News came last week that after the controversial early-June approval of Aduhelm, the first new treatment for Alzheimer’s disease in almost 20 years, the FDA (at manufacturer Biogen’s request) had narrowed its recommendation of who should receive it. The revised prescribing information now states that Aduhelm should be used in subset of patients with Alzheimer’s—those with mild dementia or mild cognitive impairment—rather than any patient with Alzheimer’s regardless of the level of severity. The clinical trials that led to its approval included only patients with mild disease and the confirmed presence of amyloid.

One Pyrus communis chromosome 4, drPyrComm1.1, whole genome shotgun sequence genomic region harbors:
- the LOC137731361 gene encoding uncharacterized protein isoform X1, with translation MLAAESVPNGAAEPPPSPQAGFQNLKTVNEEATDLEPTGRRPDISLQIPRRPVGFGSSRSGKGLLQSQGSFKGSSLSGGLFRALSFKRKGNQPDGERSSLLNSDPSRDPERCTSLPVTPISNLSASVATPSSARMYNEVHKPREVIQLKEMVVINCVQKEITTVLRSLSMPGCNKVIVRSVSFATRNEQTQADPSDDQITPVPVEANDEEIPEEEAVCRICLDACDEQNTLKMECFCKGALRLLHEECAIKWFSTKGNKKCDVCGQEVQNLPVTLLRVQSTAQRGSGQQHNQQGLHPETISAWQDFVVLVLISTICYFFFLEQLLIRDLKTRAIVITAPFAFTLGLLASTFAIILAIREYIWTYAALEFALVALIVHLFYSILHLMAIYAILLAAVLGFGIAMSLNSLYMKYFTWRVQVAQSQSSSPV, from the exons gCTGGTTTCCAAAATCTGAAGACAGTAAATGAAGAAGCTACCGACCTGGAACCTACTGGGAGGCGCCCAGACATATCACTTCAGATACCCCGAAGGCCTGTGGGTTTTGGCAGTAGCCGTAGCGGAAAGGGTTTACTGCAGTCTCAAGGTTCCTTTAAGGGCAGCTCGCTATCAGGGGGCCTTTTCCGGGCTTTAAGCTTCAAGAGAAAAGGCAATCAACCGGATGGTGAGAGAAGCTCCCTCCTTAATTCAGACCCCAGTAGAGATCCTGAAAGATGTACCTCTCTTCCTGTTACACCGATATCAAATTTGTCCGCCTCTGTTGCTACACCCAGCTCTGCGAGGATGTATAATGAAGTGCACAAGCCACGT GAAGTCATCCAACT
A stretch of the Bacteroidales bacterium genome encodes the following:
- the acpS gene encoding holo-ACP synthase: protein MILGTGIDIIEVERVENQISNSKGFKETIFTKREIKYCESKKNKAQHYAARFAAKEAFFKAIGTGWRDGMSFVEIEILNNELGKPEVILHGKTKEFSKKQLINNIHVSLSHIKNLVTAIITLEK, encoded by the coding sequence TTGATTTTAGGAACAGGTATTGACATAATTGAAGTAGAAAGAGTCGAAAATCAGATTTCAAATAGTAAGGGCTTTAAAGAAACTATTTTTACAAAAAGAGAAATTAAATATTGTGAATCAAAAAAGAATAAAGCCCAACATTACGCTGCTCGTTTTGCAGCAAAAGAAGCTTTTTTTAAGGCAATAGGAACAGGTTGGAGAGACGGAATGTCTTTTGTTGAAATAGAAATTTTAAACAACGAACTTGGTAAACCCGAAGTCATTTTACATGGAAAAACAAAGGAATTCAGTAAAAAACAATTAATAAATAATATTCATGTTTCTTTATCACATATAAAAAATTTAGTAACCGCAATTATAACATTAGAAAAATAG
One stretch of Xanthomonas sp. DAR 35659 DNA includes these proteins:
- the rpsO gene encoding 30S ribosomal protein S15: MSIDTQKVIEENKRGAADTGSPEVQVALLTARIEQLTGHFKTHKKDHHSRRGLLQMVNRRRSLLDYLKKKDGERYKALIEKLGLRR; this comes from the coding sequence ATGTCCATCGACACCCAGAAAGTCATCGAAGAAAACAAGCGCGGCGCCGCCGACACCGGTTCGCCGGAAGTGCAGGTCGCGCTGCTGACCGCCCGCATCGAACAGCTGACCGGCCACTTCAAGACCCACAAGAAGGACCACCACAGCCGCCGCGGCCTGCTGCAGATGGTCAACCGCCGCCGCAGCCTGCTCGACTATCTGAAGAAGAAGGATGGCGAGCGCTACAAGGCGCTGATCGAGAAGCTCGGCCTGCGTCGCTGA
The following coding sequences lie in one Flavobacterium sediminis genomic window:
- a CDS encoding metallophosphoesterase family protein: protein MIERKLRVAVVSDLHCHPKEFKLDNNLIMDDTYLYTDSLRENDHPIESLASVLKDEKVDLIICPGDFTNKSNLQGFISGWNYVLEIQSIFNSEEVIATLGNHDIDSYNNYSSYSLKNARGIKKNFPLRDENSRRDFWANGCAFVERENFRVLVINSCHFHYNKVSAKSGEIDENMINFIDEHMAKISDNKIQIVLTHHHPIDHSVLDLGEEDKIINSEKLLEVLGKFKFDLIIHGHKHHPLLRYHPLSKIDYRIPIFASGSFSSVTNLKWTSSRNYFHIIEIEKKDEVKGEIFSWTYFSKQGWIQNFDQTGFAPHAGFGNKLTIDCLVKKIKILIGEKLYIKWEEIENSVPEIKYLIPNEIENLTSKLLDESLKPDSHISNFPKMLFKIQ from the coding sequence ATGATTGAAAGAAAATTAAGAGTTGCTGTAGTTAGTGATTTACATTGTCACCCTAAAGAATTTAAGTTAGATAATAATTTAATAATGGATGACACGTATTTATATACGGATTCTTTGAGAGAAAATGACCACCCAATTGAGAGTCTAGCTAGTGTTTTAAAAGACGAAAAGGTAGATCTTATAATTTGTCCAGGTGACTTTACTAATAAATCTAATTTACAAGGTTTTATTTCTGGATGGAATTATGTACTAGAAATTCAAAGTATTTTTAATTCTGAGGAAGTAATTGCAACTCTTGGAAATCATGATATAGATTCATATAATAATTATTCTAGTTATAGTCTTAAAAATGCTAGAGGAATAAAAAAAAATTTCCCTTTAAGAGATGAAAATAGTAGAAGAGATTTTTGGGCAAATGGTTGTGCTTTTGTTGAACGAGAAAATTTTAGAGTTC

The FDA’s move to limit Aduhelm’s use to a specific type of patient underscores the importance of matching the right patient with the right treatment. And that means clinicians must have access to reliable tests to help them identify the patients most likely to benefit from a particular treatment. Individualized patient care depends on it.